Opening New Caledonia - Opening New Caledonia - Timeline 1920
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In January, lobbying began in earnest to have a federal building constructed to house the post office and customs agency. Other federal services such as the fisheries inspector would also be accommodated in the new building and it was hoped that an assay office could become established. Although the building was yet to be promised, by the fall of that year the federal government announced changes in postal delivery to Prince George from the southern part of the province. Mail had been delivered by stage over the 330 mile route from Ashcroft. The post office proposed to retire the driver and six horses in favour of using rail transport. As of November, mail would travel on the PGE Railway as far as Soda Creek and then by steamer up the Fraser River to Prince George.

Prince George City Council applied to the War Trophies Department to request one of the guns recovered from the battlefields in France. It was to be displayed as a memorial "for the heroic young men of this district who paid the supreme sacrifice in France and Belgium" during the First World War. The cannon which arrived in October 1920 was described as "a sad-looking gun, faintly covered with the camouflage paint of war time." It was placed on the lawn outside City Hall, with its barrel aimed down George Street.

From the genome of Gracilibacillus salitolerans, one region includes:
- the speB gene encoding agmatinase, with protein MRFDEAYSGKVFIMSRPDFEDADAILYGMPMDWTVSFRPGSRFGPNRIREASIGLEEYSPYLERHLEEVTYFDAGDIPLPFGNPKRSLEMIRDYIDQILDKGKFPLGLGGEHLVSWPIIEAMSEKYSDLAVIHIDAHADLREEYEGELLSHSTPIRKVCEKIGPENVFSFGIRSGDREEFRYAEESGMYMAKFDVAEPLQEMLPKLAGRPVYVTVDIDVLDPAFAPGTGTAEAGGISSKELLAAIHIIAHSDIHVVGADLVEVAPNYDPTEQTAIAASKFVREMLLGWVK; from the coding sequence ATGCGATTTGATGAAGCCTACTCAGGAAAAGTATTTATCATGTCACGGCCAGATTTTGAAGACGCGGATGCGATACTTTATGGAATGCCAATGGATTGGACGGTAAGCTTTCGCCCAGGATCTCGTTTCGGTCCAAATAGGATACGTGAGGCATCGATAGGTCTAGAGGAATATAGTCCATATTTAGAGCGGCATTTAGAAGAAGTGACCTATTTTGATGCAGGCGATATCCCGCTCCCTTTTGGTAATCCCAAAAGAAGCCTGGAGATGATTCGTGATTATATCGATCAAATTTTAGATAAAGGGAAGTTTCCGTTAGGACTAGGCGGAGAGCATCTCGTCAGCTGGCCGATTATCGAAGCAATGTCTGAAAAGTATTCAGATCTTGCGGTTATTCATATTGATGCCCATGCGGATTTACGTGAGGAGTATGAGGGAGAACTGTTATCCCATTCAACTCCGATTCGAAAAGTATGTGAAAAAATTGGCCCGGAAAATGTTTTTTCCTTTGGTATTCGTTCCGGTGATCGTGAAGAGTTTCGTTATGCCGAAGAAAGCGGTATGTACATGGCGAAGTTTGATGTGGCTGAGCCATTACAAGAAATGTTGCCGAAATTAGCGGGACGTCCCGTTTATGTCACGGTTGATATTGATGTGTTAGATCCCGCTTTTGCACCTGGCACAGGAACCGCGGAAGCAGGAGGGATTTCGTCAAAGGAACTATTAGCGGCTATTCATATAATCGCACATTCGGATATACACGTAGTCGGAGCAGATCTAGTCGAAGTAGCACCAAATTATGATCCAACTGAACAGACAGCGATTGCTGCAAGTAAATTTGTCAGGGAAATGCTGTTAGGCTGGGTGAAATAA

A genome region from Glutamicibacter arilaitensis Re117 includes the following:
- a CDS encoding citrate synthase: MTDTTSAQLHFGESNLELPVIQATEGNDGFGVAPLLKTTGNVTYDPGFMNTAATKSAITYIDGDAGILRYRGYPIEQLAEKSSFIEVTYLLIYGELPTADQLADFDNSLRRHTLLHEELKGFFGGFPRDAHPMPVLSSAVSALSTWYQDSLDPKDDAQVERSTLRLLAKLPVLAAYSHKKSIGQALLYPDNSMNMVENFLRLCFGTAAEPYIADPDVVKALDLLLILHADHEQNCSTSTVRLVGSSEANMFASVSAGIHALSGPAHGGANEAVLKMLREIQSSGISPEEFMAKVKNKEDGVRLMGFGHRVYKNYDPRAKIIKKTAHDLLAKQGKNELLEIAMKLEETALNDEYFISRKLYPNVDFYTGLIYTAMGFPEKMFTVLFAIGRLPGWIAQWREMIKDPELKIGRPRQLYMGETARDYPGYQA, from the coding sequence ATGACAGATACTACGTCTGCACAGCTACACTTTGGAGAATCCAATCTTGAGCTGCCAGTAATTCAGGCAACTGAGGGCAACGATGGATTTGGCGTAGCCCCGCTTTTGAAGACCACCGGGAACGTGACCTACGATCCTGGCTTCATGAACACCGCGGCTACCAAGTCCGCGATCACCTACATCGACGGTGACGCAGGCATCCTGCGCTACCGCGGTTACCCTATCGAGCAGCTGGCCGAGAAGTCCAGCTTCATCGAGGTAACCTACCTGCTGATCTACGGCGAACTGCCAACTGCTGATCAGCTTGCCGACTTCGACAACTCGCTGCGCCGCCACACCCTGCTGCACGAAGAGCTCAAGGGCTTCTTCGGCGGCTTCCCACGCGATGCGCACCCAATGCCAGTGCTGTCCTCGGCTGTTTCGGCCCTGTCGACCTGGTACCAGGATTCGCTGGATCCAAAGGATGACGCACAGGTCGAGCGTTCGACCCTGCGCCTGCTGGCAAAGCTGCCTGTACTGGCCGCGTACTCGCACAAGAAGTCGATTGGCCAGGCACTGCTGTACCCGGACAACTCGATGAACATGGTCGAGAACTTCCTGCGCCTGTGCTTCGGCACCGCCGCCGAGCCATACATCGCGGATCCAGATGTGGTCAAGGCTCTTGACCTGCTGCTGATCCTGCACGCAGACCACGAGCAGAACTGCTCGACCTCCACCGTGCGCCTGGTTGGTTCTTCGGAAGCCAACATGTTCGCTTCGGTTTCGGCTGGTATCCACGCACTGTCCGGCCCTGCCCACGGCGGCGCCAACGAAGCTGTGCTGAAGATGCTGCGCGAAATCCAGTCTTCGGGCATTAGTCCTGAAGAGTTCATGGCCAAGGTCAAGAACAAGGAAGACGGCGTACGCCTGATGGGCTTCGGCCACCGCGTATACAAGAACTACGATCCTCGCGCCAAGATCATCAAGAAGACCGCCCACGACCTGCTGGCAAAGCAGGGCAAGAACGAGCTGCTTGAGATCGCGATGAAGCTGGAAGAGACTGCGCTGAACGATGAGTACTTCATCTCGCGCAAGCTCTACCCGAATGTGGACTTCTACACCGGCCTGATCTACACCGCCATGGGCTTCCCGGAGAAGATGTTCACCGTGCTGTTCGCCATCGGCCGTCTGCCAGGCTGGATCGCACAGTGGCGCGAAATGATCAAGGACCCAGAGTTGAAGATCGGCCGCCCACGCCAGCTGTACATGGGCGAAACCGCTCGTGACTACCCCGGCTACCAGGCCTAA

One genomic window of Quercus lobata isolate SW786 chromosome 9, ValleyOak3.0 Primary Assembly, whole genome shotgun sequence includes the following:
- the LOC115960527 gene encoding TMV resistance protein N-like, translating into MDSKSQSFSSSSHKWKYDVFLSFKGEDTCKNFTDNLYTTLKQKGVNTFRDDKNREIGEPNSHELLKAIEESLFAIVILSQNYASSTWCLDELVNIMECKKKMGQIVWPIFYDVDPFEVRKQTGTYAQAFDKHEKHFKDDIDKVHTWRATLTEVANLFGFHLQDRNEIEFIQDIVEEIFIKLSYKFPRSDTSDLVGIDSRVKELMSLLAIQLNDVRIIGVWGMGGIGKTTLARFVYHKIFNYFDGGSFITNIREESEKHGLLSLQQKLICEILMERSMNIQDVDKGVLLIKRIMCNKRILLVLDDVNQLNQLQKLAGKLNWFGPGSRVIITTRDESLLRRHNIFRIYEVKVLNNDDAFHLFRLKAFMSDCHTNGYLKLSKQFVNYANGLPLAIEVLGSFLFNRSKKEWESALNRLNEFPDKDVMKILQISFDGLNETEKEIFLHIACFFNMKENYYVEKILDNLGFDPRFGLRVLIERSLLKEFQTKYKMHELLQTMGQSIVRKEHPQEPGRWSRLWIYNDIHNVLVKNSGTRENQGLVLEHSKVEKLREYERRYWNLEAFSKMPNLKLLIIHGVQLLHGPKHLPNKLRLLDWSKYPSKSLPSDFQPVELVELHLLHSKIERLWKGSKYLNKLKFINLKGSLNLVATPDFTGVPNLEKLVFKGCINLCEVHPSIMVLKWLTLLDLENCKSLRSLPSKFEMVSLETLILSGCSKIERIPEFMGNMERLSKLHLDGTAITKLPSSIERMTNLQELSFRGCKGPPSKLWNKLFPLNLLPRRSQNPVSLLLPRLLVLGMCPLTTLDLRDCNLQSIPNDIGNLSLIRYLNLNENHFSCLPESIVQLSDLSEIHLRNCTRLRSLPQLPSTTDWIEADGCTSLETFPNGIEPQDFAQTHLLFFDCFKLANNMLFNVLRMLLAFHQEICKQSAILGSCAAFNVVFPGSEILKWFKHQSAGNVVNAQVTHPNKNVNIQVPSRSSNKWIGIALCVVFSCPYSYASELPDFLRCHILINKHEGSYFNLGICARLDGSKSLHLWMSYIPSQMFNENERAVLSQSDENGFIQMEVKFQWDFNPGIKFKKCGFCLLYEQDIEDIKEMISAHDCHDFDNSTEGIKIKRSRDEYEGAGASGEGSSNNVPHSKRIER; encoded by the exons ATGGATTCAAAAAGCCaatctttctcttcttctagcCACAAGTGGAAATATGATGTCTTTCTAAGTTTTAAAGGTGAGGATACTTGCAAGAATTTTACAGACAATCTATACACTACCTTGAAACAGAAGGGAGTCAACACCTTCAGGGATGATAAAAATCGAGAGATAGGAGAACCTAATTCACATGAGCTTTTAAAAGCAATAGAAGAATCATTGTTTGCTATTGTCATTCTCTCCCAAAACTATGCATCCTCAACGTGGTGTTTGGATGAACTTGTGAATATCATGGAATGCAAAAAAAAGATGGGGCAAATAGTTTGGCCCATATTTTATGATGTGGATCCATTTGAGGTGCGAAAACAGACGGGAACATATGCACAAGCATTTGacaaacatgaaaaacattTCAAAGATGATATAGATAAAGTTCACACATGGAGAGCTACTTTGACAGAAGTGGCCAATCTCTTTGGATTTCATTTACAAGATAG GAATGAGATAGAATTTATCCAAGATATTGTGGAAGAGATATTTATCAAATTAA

City council voted to establish a library service for Prince George. An arrangement was reached with the Vancouver Public Library to ship 2,000 books here every three months for circulation to the area's readers. The annual cost was $250 for access to 8,000 books. That first library opened May 12 in a space provided within city hall. Mr. Alleyne Wright was engaged as City Librarian. At that point, the stock contained 500 books from Vancouver's Carnegie Library and 600 volumes loaned by the Dominion government. Readers had access to the collection only on Wednesday afternoons.

The Grand Trunk Pacific Railway erected its office building on George Street at Third Avenue, making it a highly desirable business location. Next door was located J. Wyatt's cleaning and pressing shop. Disaster struck when gasoline then used in the cleaning process caught fire and engulfed the shop in flames. The fire brigade was able to extinguish the blaze and saved adjacent businesses.

The Bank of Montreal constructed a bank building at the corner of Third Avenue and Quebec Street. The branch opened for business in September. For more than eight decades now, the Bank of Montreal has operated at that location.

The most noticeable change in Prince George by 1920 was the expansion in an approximately 100 mile radius around the city. This satellite development helped create a booming economy. Surrounding settlements at times doubled the population to 6,000. Those coming to live here were primarily lumbermen and farmers-attracted to the lumber camps and farming districts that were opening up.

Photographic History of Prince George
| Milltown to Downtown | Settlers' Effects |

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